Maranhão is on the Northeast coast of Brazil. There is a large artisanal fishery which harvests S. brasiliensis (vernacular name: serra) and other species such as Macrodon ancylodon and Cynoscion acoupa (Sciaenidae) with drift gill nets (ODA, 1988). Although the shore line is about 640 km long, the serra fishing fleet is based only on São Luís Island due to logistical constraints. This fleet has different kinds of fishing boats (Fabré & Batista, 1992) which spend much traveling to the fishing grounds (about 15%-20% of each trip).

We intend to determine the distribution and displacement pattern of serra in Maranhão throughout the year as well as the spatial and temporal distribution of the fishery effort. Both objectives could optimize the performance of the artisanal fishery and would provide insight into its migratory circuit strength.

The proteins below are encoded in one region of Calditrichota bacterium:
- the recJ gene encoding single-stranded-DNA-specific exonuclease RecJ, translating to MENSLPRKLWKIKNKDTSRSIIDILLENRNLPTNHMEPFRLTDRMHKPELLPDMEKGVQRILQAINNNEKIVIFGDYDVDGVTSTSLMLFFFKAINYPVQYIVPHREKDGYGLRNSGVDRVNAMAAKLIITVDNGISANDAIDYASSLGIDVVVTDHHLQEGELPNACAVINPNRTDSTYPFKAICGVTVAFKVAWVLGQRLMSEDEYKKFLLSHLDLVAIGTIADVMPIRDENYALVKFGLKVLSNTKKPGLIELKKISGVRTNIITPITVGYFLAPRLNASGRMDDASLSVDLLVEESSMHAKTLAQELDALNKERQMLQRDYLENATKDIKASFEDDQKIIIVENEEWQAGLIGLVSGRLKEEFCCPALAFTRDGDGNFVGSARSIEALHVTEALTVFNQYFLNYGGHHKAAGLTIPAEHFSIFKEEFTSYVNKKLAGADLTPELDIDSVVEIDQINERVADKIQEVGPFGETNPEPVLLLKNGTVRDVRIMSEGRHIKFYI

We designed our hypothesis based on information gathered from the fishermen in Maranhão. They believe that migrant shoals come from the northwest in April, bordering the coast until July when S. brasiliensis spreads from Pericau (Long.: 44°20'W) to the west. At the end of the rainy season the serra goes back to its origin. We elaborated our hypothesis based on this information, evaluated it using catch-effort data from the fishery on the Maranhão coast, and then compared it with literature information.

 

MATERIAL AND METHODS

Catch data from the serra fishing fleet were collected from July 1987 to March 1989 at the main fish landing center of Maranhão State, the fishing community of Raposa (Lat.: 2°24'S; Long.: 44°04'W).

From a fleet of 53 serreira fishing boats, 10 were selected proportionally to the sizes of each boat strata. They recorded the following data: number of days fishing, number of sets, duration of sets (in hours), fishing grounds, and catch of serra and bycatch species in kg. Three boat strata were considered, according to Fabré & Batista (1992) classification. Fleet type 1 has open-decked canoes with Curicaca sailing rigs; type 2 has flush-decked canoes with Curicaca sailing rigs and motor power of less than 45 HP; and type 3 has motor power of at least 45 HP.